e. The purpose of the MPPAA and the common-control rule indicates the common control must be determined when the group triggers withdrawal liability

Our interpretation follows the text and also advances the primary purpose of the MPPAA and § 1301(b)(1)'s definition of “employer.” Cf. Arlington Cent. Sch. Dist. Bd. of Educ. v. Murphy, 548 U.S. 291, 310, 313, 126 S.Ct. 2455, 165 L.Ed.2d 526 (2006) (favoring interpretation that reflected the statute's plain language and defined purpose).

The purpose of the MPPAA is to protect pension beneficiaries from the adverse effects of employer withdrawals. Milwaukee Brewery, 513 U.S. at 417. The purpose of § 1301(b)(1)'s definition of “employer” “is to prevent a business subject to an unfulfilled pension debt from ‘fractionalizing its operations' or shifting assets to related companies to avoid meeting its financial obligations to the plan.” Cent. States, Se. & Sw. Areas Pension Fund v. Johnson, 991 F.2d 387, 388 (7th Cir.1993); see also Mason & Dixon Tank Lines, Inc. v. Cent. States, Se. & Sw. Areas Pension Fund, 852 F.2d 156, 159 (6th Cir.1988) (“[T]he primary purpose of the common control provision is to ensure that employers will not circumvent their ERISA and MPPAA obligations by operating through separate entities.”). The rule “reflect[s] a congressional concern that the realities of business organization should prevail over the formalities of corporate structure.” Robbins v. Pepsi–Cola Metro. Bottling Co., 636 F.Supp. 641, 659 (N.D.Ill.1986) (quotations omitted).

Determining common control at the time the obligation to contribute ceases would provide an end run around § 1383(b)(2) withdrawal liability. Like the common-control group here, a group could avoid liability by terminating its obligation to contribute and then acquiring a nonunion business that resumes covered work. The common-control group would then escape any liability because the newly acquired entity would not have been under common control on the date of cessation. This would run contrary to the MPPAA's aim of protecting pension funds from the adverse effects of employer withdrawals and of imposing withdrawal liability on common-control groups regardless of corporate form.

Moreover, determining common control at cessation, as Ceco wishes, would lock each commonly controlled entity in to the group for purposes of future withdrawal liability, regardless of the group's composition at the time it triggers withdrawal. If an entity had left a common-control group shortly after cessation, it would still be on the hook for withdrawal liability if a remaining member of the group resumed covered work within five years. This would impose a heavy burden by requiring the entity that had left the common-control group to pay withdrawal liability despite its absence from the group when covered work resumed.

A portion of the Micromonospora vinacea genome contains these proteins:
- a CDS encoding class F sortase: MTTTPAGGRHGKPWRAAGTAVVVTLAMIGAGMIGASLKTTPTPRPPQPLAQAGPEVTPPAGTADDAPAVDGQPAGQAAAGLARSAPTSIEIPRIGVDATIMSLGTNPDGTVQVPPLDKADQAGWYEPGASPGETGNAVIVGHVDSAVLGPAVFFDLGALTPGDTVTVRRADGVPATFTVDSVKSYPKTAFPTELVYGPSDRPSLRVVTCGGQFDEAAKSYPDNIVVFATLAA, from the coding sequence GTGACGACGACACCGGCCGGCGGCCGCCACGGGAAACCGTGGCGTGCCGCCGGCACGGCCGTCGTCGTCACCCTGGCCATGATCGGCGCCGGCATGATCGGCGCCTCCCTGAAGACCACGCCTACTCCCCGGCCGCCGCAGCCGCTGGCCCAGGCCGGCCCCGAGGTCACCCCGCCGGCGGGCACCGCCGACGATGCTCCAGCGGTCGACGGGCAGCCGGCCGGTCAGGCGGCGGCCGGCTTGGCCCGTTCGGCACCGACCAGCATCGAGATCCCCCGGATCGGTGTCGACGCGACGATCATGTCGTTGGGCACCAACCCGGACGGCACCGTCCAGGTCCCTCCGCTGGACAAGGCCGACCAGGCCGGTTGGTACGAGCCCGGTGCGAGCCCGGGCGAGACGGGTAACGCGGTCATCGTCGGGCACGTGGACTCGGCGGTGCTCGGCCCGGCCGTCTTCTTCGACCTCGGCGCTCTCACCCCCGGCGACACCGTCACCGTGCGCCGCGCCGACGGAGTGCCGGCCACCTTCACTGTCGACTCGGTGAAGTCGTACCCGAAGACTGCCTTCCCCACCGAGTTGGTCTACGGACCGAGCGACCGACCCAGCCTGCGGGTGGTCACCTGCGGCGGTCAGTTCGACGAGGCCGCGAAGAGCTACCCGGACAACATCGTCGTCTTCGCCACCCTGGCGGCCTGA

In sum, our interpretation advances the statute's purpose.

The district court erred by limiting liability to the entities under common control at the time Ceco ceased its obligation to contribute. Heico and Ceco were under common control and were the “employer” on May 1, 2010 when Ceco terminated its obligation to contribute. Heico, Ceco, and CFA came under common control and were the “employer” after the October 1, 2010 acquisition. And they were under common control when CFA performed covered work. Although the common-control group's composition changed between Ceco's cessation and CFA's resumption of covered work, its identity did not change for purposes of § 1301(b)(1). When CFA resumed covered work, § 1383(b)(2) withdrawal occurred. The Plan properly assessed liability against Ceco because Ceco was part of the common-control group when withdrawal actually occurred—that is, when CFA performed covered work, well within the five-year resumption period.

B. Liability Under the Single–Employer and Alter Ego Theories

The Plan's second argument is that Ceco and CFA should be considered a single employer or alter egos under federal common law. The single-employer and alter ego tests do not rise out of the MPPAA. Rather, they are a product of National Labor Relations Board adjudicative decisions and federal common law. See, e.g., Broad. Serv. of Mobile, 380 U.S. at 256; Lockard, 162 F.3d at 1069; Evans, 936 F.2d at 1089; Connors Steel Co., 855 F.2d at 1506. Because we conclude the Plan may assess withdrawal liability under the governing statute, we need not determine whether Ceco and CFA are a single employer or alter egos under federal common law.

C. Attorney Costs and Fees

In light of our conclusion, we remand with instructions to vacate the district court's award of costs to Ceco because Ceco is no longer the prevailing party. For the same reason, we do not reach Ceco's arguments related to attorney fees.

III. CONCLUSION

We reverse and remand with instructions to vacate the award of costs.

FOOTNOTES

1.  We note the technical use of the term “withdrawal” in § 1383(b)(2). Generally speaking, “withdrawal” connotes the act of removing or retracting rather than continuing or resuming. For purposes of § 1383(b)(2), however, “withdrawal” occurs when a common-control group continues or resumes covered work after having ceased to contribute to the pension plan.